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874 > Page 874 of Annals of the West : embracing a concise account of principal events which have occurred in the western states and territories, from the discovery of the Mississippi valley to the year eighteen hundred and fifty-six.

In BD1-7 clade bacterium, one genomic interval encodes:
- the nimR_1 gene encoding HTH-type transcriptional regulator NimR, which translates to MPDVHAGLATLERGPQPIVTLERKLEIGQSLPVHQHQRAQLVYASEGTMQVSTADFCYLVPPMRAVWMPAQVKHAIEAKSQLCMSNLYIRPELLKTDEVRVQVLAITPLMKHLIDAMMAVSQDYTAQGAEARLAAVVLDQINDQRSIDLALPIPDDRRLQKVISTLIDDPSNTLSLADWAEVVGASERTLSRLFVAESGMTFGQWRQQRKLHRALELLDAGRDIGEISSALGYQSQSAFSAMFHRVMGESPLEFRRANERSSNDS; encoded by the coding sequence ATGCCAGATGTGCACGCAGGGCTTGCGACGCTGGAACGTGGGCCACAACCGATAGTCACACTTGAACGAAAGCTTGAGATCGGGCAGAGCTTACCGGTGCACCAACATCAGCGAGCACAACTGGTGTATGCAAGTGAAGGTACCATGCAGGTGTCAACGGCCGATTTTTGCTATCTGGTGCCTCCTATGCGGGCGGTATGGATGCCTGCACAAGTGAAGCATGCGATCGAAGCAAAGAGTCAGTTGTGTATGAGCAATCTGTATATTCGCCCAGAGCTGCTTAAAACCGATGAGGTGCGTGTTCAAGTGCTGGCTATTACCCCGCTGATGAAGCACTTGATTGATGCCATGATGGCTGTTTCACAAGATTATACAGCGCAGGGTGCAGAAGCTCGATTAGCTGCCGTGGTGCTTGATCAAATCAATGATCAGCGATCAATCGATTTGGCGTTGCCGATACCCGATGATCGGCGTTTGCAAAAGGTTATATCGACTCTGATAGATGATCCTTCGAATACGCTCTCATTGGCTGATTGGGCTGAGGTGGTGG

874 OFFICIAL REPORT OF CAPTAIN HEALD. 1812. shot from under her; and after passing the agonizing scenes described, went with the family of Mr. Kinzie to Detroit. The soldiers, with their wives and children, were dispersed among the different villages of the Pottawattamies, upon the Illinois, Wabash, Rock River, and Milwaukee. The largest proportion were taken to Detroit and ransomed the following spring. Some, however, remained in captivity another year, and experienced more kindness than was expected from an enemy so merciless. This event is given more in detail than many others, partly because the locality is Chicago, where some individuals are still living who passed through these terrible scenes; and partly to correct a common notion prevailing amongst many humane and philanthropic persons, that Indian hostilities always " commence by the first aggressions of the whites," and that if the Indians are treated kindly, they will " ever " be just and kind in return. As a general rule this is true, but the narrative above related affords one instance of a glaring exception. The aborigines of this country were always rude savages; subsisting chiefly by fishing and hunting, and from the earliest traditionary notice, were engaged in petty exterminating wars with each other. Delight in war and thirst for human blood is their " ruling passion." The liberal distribution of goods and provisions, and the promise of more ample rewards at Fort Wayne, by Captain Heald, could not allay this passion. They gave their solemn pledge for the protection of the party on their route to Fort Wayne, and sent out runners to rally their friends to the massacre the same day. Captain Heald, after escaping many dangers, wrote the following dispatch from Pittsburgh, Pa., on the 23d of October : " On the 9th of August, I received orders from General Hull to evacuate the post, and proceed with my command to Detroit, leaving it at my discretion to dispose of the public property as I thought proper. The neighboring Indians got the information as early as I did, and came from all quarters to receive the goods in the factory store, which they understood were to be given to them. "On the 13th, Captain Wells, of Fort Wayne, arrived with about thirty Miamies, for the purpose of escorting us in, by the request of General Hull. On the 14th, I delivered to the Indians all the goods in the factory store, and a considerable quantity of provisions, which we could not take away with us. " The surplus arms and ammunition I thought proper to destroy, ' fearing they would make bad use of them, if put in their possession.